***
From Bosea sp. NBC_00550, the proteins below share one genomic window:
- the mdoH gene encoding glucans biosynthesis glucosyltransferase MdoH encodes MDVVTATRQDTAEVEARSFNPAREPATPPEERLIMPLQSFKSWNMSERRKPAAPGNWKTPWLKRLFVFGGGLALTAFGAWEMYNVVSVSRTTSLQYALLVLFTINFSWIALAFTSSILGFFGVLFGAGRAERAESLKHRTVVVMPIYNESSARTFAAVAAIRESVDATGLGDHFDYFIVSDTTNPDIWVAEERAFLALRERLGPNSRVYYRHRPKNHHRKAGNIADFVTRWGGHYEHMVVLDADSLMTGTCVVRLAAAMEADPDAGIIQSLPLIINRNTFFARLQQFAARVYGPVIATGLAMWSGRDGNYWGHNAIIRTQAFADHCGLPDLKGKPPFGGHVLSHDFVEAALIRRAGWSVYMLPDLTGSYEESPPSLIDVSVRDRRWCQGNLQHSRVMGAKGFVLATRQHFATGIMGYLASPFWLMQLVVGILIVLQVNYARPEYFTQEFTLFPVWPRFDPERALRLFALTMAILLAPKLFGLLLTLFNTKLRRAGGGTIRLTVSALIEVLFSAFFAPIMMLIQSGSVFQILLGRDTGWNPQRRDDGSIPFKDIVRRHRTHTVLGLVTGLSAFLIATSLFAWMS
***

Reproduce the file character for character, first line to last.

From Bosea sp. NBC_00550, the proteins below share one genomic window:
- the mdoH gene encoding glucans biosynthesis glucosyltransferase MdoH encodes MDVVTATRQDTAEVEARSFNPAREPATPPEERLIMPLQSFKSWNMSERRKPAAPGNWKTPWLKRLFVFGGGLALTAFGAWEMYNVVSVSRTTSLQYALLVLFTINFSWIALAFTSSILGFFGVLFGAGRAERAESLKHRTVVVMPIYNESSARTFAAVAAIRESVDATGLGDHFDYFIVSDTTNPDIWVAEERAFLALRERLGPNSRVYYRHRPKNHHRKAGNIADFVTRWGGHYEHMVVLDADSLMTGTCVVRLAAAMEADPDAGIIQSLPLIINRNTFFARLQQFAARVYGPVIATGLAMWSGRDGNYWGHNAIIRTQAFADHCGLPDLKGKPPFGGHVLSHDFVEAALIRRAGWSVYMLPDLTGSYEESPPSLIDVSVRDRRWCQGNLQHSRVMGAKGFVLATRQHFATGIMGYLASPFWLMQLVVGILIVLQVNYARPEYFTQEFTLFPVWPRFDPERALRLFALTMAILLAPKLFGLLLTLFNTKLRRAGGGTIRLTVSALIEVLFSAFFAPIMMLIQSGSVFQILLGRDTGWNPQRRDDGSIPFKDIVRRHRTHTVLGLVTGLSAFLIATSLFAWMS